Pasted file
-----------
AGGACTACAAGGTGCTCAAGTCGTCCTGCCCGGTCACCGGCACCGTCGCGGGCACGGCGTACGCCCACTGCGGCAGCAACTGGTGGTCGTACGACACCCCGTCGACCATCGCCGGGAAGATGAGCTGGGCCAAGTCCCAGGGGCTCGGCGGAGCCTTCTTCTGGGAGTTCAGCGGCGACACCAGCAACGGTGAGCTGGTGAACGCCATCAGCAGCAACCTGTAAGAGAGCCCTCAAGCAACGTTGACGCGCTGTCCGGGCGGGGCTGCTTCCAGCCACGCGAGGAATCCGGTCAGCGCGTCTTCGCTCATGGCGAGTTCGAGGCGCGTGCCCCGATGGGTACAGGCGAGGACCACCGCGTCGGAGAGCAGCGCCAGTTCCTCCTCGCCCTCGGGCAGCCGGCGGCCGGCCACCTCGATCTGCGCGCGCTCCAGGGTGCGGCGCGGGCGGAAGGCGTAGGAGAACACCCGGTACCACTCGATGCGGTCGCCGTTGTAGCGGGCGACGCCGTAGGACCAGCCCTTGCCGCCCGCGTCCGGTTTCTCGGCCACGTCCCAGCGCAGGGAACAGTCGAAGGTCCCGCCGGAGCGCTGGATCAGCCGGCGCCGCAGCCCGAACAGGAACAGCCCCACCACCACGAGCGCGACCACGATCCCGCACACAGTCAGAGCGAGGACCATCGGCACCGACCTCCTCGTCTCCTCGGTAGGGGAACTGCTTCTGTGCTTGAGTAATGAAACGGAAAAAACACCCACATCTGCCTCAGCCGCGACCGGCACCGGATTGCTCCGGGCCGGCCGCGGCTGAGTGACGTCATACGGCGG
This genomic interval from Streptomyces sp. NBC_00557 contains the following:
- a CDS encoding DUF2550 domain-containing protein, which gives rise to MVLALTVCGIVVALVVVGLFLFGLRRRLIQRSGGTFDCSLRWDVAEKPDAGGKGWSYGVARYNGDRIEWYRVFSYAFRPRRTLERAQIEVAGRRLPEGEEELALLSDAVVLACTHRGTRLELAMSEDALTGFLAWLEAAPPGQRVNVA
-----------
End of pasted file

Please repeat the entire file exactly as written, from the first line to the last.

AGGACTACAAGGTGCTCAAGTCGTCCTGCCCGGTCACCGGCACCGTCGCGGGCACGGCGTACGCCCACTGCGGCAGCAACTGGTGGTCGTACGACACCCCGTCGACCATCGCCGGGAAGATGAGCTGGGCCAAGTCCCAGGGGCTCGGCGGAGCCTTCTTCTGGGAGTTCAGCGGCGACACCAGCAACGGTGAGCTGGTGAACGCCATCAGCAGCAACCTGTAAGAGAGCCCTCAAGCAACGTTGACGCGCTGTCCGGGCGGGGCTGCTTCCAGCCACGCGAGGAATCCGGTCAGCGCGTCTTCGCTCATGGCGAGTTCGAGGCGCGTGCCCCGATGGGTACAGGCGAGGACCACCGCGTCGGAGAGCAGCGCCAGTTCCTCCTCGCCCTCGGGCAGCCGGCGGCCGGCCACCTCGATCTGCGCGCGCTCCAGGGTGCGGCGCGGGCGGAAGGCGTAGGAGAACACCCGGTACCACTCGATGCGGTCGCCGTTGTAGCGGGCGACGCCGTAGGACCAGCCCTTGCCGCCCGCGTCCGGTTTCTCGGCCACGTCCCAGCGCAGGGAACAGTCGAAGGTCCCGCCGGAGCGCTGGATCAGCCGGCGCCGCAGCCCGAACAGGAACAGCCCCACCACCACGAGCGCGACCACGATCCCGCACACAGTCAGAGCGAGGACCATCGGCACCGACCTCCTCGTCTCCTCGGTAGGGGAACTGCTTCTGTGCTTGAGTAATGAAACGGAAAAAACACCCACATCTGCCTCAGCCGCGACCGGCACCGGATTGCTCCGGGCCGGCCGCGGCTGAGTGACGTCATACGGCGG
This genomic interval from Streptomyces sp. NBC_00557 contains the following:
- a CDS encoding DUF2550 domain-containing protein, which gives rise to MVLALTVCGIVVALVVVGLFLFGLRRRLIQRSGGTFDCSLRWDVAEKPDAGGKGWSYGVARYNGDRIEWYRVFSYAFRPRRTLERAQIEVAGRRLPEGEEELALLSDAVVLACTHRGTRLELAMSEDALTGFLAWLEAAPPGQRVNVA